The clinical features of AIP may manifest at any age from puberty onwards but most commonly occur in the third decade of life; abdominal pain, peripheral neuropathy, and changes in mental status are the classic triad of an acute attack . The clinical manifestations include neuropsychiatric symptoms and clinical signs (hysteria, anxiety, depression, phobias, agitation, psychosis, seizures and neuropathy), autonomic instability (hypertension, tachycardia, abdominal pain, nausea, vomiting, and constipation), dehydration and electrolytes imbalance (hyponatremia, hypokalemia, and hypocalcaemia) . The peripheral neuropathy tends to be progressive and involves motor and sensory nerves. Muscular weakness may progress to quadriparesis, respiratory paralysis and ARGHest which may resemble Guillain-BARGHe syndrome . The diagnosis of AIP depends on the clinical history and increased amounts of porphyrins or porphyrin precursors in the urine, feces and blood; the presence of reduced erythrocyte PBG deaminase activity helps to confirm the diagnosis. The Watson-Swartz is the most widely screening test and is approximately 95% sensitive and specific for PBGD but the test can not differentiate AIP from other porphyrin disorders. Molecular analysis is the 'gold standard'(100% sensitive and specific) [9,10]. In the absence of sophisticated facilities, Wood's lamp examination could be an alternative diagnostic tool to detect the excess of porphyrins in the teeth, urine, stool samples, red blood cells and blister fluid in different forms of porphyrias. Addition of dilute hydrochloric acid to the sample being examined intensifies the fluorescence by converting porphyrinogens to porphyrins. Porphyrins appear intensely red when exposed to long-wave ultraviolet light (UV-A). This makes them visible with a Wood's lamp, and enables them to be measured accurately with a spectrofluorometer . The patient's dark red urine turned red-pink in (Figure 4) Wood's light procedure.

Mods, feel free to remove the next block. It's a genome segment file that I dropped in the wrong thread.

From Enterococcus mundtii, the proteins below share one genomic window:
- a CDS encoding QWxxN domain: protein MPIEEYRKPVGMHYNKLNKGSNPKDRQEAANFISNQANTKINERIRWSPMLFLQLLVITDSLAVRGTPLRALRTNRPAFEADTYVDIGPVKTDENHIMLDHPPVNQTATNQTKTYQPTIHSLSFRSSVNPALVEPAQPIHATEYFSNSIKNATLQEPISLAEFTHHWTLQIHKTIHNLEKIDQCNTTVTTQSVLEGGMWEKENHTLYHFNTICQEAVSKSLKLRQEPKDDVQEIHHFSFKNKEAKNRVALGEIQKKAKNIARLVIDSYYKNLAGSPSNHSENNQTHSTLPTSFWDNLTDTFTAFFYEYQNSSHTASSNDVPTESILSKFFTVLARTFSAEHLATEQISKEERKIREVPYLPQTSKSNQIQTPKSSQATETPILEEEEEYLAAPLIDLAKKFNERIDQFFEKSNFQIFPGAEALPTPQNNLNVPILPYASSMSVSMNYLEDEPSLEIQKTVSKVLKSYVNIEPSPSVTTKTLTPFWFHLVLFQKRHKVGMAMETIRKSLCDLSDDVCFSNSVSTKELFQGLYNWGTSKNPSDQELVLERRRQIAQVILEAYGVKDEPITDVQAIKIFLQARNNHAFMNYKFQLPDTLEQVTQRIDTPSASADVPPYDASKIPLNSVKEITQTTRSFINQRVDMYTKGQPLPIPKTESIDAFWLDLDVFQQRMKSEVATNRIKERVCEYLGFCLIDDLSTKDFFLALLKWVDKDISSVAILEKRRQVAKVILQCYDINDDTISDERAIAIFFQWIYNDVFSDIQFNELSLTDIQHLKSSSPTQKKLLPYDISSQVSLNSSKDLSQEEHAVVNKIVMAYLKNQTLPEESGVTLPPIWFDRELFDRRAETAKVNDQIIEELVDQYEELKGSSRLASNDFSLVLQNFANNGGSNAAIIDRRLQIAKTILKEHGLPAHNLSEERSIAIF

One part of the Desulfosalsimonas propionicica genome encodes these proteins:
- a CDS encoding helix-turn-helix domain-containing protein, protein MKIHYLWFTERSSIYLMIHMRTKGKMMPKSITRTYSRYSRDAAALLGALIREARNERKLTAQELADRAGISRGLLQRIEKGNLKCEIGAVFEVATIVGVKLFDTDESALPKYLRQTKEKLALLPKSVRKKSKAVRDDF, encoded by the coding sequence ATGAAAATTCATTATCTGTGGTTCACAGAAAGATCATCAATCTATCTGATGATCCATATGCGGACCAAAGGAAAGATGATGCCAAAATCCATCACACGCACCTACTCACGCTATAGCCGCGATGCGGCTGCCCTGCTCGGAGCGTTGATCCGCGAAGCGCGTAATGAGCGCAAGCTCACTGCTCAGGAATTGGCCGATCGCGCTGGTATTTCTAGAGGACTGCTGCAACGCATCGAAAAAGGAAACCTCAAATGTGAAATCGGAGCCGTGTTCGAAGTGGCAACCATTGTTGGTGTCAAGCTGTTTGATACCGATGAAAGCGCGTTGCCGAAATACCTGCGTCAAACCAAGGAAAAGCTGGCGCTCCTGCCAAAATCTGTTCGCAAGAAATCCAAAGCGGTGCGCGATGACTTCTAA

Treatment strategies for AIP are focused on supportive and preventive measures. The precipitation of acute attacks of AIP can result from exogenous factors that increase the synthesis of microsomal cytochrome P450 in the liver such as barbiturates, exogenous sex hormones, sulfonamides, chloroquin, griseofulvin, diphenylhydantoin and many other drugs, acute infections, various phases of the menstrual cycle, fasting states, and overindulgence in alcohol .
Seizures are treated by correction of hyponatremia. Many anticonvulsant drugs exacerbate acute porphyrias. Clonazepam may be less harmful than phenytoin, barbiturates or valproic acid. Bromides, gabapentin and vigabatin are safe . Cimetidine is a cost-effective alternative to hemin for treating acute attacks, using 800mg/day until ALA levels are reduced to normal levels. Patients are advised to follow a well balanced diet with 60% to 70% of energy from carbohydrate. The therapy of acute attacks is given in Table 1 .
Diagnosis of AIP should be based on high degree of clinical awareness. The constellation of diverse symptoms involving multiple systems makes the diagnosis difficult. AIP is a life threatening disease, so correct diagnosis, proper management strategies regarding abortive and preventive therapies, treatment of acute crisis and to focus on preventing chronic complications are crucial to save the life of the patient. The patient or the guardians should be referred to genetic specialists for family screening and counseling.